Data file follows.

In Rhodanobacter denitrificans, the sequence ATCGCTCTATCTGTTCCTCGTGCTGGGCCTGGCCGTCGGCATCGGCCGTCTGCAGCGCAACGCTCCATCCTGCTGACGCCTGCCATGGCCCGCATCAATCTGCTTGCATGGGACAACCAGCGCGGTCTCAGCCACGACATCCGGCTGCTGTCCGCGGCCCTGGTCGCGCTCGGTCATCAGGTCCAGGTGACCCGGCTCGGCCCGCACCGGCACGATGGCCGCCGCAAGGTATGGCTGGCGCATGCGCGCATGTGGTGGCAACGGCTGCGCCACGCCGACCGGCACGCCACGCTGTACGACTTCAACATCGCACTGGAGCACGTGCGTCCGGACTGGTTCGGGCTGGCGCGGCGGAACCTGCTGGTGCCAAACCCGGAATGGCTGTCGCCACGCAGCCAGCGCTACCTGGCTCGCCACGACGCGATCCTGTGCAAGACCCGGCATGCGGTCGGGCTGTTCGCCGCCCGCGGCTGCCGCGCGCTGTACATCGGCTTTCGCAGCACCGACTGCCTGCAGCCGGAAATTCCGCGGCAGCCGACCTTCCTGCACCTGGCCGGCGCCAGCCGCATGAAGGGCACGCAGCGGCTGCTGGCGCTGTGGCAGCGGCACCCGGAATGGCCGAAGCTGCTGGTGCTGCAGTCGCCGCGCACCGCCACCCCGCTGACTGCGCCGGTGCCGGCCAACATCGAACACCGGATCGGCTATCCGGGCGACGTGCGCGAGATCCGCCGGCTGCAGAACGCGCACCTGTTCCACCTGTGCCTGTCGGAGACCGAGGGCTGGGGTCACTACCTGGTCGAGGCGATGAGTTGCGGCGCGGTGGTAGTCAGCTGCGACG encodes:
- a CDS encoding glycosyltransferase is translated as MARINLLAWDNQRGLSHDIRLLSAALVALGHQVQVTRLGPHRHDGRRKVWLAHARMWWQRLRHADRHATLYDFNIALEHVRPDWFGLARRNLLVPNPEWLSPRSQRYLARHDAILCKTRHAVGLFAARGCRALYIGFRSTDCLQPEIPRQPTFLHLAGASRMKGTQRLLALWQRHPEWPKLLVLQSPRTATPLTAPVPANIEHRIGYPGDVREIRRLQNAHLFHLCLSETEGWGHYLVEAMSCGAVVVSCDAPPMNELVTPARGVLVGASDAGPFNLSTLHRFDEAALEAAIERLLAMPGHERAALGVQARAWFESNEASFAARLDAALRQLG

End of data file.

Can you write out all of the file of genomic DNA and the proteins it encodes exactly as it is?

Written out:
In Rhodanobacter denitrificans, the sequence ATCGCTCTATCTGTTCCTCGTGCTGGGCCTGGCCGTCGGCATCGGCCGTCTGCAGCGCAACGCTCCATCCTGCTGACGCCTGCCATGGCCCGCATCAATCTGCTTGCATGGGACAACCAGCGCGGTCTCAGCCACGACATCCGGCTGCTGTCCGCGGCCCTGGTCGCGCTCGGTCATCAGGTCCAGGTGACCCGGCTCGGCCCGCACCGGCACGATGGCCGCCGCAAGGTATGGCTGGCGCATGCGCGCATGTGGTGGCAACGGCTGCGCCACGCCGACCGGCACGCCACGCTGTACGACTTCAACATCGCACTGGAGCACGTGCGTCCGGACTGGTTCGGGCTGGCGCGGCGGAACCTGCTGGTGCCAAACCCGGAATGGCTGTCGCCACGCAGCCAGCGCTACCTGGCTCGCCACGACGCGATCCTGTGCAAGACCCGGCATGCGGTCGGGCTGTTCGCCGCCCGCGGCTGCCGCGCGCTGTACATCGGCTTTCGCAGCACCGACTGCCTGCAGCCGGAAATTCCGCGGCAGCCGACCTTCCTGCACCTGGCCGGCGCCAGCCGCATGAAGGGCACGCAGCGGCTGCTGGCGCTGTGGCAGCGGCACCCGGAATGGCCGAAGCTGCTGGTGCTGCAGTCGCCGCGCACCGCCACCCCGCTGACTGCGCCGGTGCCGGCCAACATCGAACACCGGATCGGCTATCCGGGCGACGTGCGCGAGATCCGCCGGCTGCAGAACGCGCACCTGTTCCACCTGTGCCTGTCGGAGACCGAGGGCTGGGGTCACTACCTGGTCGAGGCGATGAGTTGCGGCGCGGTGGTAGTCAGCTGCGACG encodes:
- a CDS encoding glycosyltransferase is translated as MARINLLAWDNQRGLSHDIRLLSAALVALGHQVQVTRLGPHRHDGRRKVWLAHARMWWQRLRHADRHATLYDFNIALEHVRPDWFGLARRNLLVPNPEWLSPRSQRYLARHDAILCKTRHAVGLFAARGCRALYIGFRSTDCLQPEIPRQPTFLHLAGASRMKGTQRLLALWQRHPEWPKLLVLQSPRTATPLTAPVPANIEHRIGYPGDVREIRRLQNAHLFHLCLSETEGWGHYLVEAMSCGAVVVSCDAPPMNELVTPARGVLVGASDAGPFNLSTLHRFDEAALEAAIERLLAMPGHERAALGVQARAWFESNEASFAARLDAALRQLG